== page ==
There are casual fans, and then there are fantasy fans.
Casual fans know the superstar players in this league, as well as everyone on their home team’s roster. Fantasy fans, on the other hand, know everyone. Every offensive lineman that impacts their fantasy running back. Every offensive coordinator with a track record of throwing the ball a ton. Every head coach that has a history of success with quarterbacks. Fantasy fans are probably well aware of rookie running back, Devonta Freeman.
Casual fans may need to get familiar.
The Atlanta Falcons selected the former FSU running back in the fourth round of May’s draft. 2013 was a disaster for the Falcons, as they suffered injury after injury and struggled on defense, resulting in an uncharacteristic 4-12 record. Many fantasy players (myself included) were thrilled with the potential of Steven Jackson, as he entered his first year with a high-powered Falcons offense. However, the 31-year old back dealt with a nagging hamstring issue that limited him to 12 games. In fact, 2013 was the first time since his rookie year that Jackson failed to carry the ball 200 times. And behind Jackson, Atlanta has talented Jacquizz Rodgers, who continues to tease the fantasy landscape. The guy has upside, but really hasn’t put anything together, which is why the Falcons grabbed a guy like Freeman, who is far more talented, and should serve as the backup behind Jackson.
For now, at least.
Freeman is just 5’8″, 206 pounds, and many people consider him a scatback. Many people would also be wrong. Freeman is an absolute bowling ball of a runner, who initiates contact, running with a low center of gravity. And according to Greg Pishek, 65.68 percent of Freeman’s carries last year actually came on inside runs, compared to 34.32 percent on outside carries. He changes direction well and has terrific stop-and-go burst. And perhaps most importantly, Freeman is the best pass-blocking runner in this year’s class, which is always important for rookie running backs. Combined all of that with the fact that he can catch the ball out of the backfield, and you have a very similar player to that of Ahmad Bradshaw. Dynasty owners should certainly be targeting this guy, but even in re-draft leagues, Freeman could contribute in year one.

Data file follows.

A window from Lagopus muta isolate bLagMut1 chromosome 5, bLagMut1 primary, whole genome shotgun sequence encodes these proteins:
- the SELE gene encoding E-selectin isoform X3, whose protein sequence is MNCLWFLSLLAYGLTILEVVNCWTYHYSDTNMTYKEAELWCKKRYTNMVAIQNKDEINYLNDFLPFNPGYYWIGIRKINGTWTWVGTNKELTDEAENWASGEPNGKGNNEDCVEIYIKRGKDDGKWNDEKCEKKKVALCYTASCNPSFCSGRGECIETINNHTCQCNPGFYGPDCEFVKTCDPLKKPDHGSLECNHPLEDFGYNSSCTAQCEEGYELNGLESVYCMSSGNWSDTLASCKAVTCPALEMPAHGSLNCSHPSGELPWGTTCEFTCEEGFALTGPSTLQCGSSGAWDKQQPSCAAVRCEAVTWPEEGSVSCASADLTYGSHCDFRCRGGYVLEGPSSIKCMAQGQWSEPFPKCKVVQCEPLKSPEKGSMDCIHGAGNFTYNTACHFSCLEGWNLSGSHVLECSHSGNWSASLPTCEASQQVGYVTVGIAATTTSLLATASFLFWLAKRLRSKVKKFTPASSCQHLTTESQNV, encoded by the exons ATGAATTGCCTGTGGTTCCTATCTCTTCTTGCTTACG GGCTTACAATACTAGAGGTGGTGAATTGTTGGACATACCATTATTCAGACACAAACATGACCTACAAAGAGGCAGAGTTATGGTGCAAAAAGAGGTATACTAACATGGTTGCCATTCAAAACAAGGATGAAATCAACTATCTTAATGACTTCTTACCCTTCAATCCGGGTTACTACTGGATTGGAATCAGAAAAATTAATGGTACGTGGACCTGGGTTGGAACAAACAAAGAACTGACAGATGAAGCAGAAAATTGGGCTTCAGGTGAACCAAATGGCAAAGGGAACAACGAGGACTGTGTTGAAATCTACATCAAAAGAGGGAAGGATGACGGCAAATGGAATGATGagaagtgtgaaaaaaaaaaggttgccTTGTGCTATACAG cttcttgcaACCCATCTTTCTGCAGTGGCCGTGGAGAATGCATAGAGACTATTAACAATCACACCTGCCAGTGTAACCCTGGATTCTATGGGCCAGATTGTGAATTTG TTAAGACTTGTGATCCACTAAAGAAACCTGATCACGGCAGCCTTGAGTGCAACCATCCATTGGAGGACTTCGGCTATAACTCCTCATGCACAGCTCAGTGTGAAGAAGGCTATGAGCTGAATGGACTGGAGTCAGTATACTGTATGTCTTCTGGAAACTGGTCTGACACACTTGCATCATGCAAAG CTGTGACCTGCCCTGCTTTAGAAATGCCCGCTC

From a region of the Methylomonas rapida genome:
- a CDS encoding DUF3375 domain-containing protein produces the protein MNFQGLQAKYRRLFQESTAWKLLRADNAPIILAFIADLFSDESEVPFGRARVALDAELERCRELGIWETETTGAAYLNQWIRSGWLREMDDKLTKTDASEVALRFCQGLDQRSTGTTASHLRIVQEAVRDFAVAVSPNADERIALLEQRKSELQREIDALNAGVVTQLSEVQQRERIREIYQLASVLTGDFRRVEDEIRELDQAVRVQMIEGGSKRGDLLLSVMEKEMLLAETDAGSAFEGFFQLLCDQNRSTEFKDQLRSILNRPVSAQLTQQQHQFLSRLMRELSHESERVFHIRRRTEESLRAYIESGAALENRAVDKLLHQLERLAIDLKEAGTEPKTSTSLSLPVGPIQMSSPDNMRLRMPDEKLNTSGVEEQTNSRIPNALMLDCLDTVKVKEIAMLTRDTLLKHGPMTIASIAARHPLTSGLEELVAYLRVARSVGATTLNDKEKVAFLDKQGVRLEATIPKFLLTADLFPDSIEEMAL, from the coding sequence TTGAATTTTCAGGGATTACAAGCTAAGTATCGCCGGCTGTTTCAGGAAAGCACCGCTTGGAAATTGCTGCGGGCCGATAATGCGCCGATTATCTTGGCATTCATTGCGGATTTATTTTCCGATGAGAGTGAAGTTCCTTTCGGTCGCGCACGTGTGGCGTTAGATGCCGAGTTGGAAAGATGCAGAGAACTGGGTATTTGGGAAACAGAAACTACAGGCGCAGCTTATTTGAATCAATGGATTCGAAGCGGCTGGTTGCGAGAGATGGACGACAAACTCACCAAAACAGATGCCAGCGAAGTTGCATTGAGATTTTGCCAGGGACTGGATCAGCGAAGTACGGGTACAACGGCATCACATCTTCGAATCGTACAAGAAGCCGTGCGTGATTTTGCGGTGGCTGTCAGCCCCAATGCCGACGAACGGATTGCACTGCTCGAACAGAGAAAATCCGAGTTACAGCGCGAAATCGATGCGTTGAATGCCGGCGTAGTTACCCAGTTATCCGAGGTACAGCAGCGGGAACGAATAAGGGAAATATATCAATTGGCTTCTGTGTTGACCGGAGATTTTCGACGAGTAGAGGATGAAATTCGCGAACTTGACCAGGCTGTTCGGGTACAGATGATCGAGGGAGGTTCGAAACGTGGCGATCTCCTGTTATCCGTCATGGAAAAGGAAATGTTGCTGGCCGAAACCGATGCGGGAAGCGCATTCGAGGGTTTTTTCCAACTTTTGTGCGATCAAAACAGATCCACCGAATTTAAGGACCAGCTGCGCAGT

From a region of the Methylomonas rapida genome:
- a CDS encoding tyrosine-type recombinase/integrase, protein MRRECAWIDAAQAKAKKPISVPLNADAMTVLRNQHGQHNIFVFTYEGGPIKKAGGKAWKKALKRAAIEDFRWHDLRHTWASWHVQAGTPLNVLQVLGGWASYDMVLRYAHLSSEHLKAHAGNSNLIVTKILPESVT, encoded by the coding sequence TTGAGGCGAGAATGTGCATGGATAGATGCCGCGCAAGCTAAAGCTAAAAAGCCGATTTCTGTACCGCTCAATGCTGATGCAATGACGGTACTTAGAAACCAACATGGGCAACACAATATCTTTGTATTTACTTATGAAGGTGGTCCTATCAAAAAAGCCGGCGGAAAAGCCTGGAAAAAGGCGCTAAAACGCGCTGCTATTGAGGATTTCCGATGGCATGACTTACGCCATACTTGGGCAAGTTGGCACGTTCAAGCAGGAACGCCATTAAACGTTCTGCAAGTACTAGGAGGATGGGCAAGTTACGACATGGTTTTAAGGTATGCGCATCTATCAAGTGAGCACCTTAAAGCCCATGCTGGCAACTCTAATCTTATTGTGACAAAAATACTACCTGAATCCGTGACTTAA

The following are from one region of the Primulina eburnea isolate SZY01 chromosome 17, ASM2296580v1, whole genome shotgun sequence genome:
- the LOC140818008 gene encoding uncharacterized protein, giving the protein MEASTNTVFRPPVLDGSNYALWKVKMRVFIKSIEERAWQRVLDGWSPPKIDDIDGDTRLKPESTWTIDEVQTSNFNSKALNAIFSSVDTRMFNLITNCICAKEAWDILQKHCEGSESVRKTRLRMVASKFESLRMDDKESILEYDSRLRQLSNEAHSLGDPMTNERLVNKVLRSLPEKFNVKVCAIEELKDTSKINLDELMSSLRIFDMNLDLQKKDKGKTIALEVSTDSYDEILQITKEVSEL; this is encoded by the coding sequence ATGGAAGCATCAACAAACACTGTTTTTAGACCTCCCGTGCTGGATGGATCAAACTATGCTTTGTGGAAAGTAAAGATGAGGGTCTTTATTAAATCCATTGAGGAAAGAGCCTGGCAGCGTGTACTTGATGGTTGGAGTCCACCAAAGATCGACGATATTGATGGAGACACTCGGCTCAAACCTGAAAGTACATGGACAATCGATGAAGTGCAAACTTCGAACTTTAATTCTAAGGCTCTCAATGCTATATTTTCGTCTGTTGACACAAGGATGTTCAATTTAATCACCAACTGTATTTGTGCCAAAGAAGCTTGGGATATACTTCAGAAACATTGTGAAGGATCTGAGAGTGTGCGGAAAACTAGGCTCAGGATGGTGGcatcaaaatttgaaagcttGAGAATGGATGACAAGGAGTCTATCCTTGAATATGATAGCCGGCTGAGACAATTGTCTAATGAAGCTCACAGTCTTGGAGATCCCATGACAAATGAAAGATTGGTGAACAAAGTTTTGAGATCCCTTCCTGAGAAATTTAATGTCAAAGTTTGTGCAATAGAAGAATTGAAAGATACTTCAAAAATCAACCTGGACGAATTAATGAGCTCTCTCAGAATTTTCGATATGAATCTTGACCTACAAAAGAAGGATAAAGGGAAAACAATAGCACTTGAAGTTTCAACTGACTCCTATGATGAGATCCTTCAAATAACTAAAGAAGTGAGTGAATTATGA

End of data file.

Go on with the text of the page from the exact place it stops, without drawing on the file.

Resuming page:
Offensive coordinator Dirk Koetter is a creative mind, and will likely use Freeman in a handful of ways. Remember, this guy effectively utilized a two-back set with Fred Taylor and Maurice Jones-Drew back in 2007.
Also, during his time at Boise State, Koetter absolutely loved utilizing screen passes, and during his time with Atlanta, he’s done the same thing. Freeman is a great fit for the screen game, and even if he isn’t catching the ball, he can pass-block at a very high level, which will allow him to see the field quite a bit.
It’s still a bit unclear whether or not Freeman will emerge as the top back in year one, but there’s no doubt that in a year or two, Freeman is going to be the featured back for the Falcons. They already stated that they envision him as such, so it’s only a matter of time.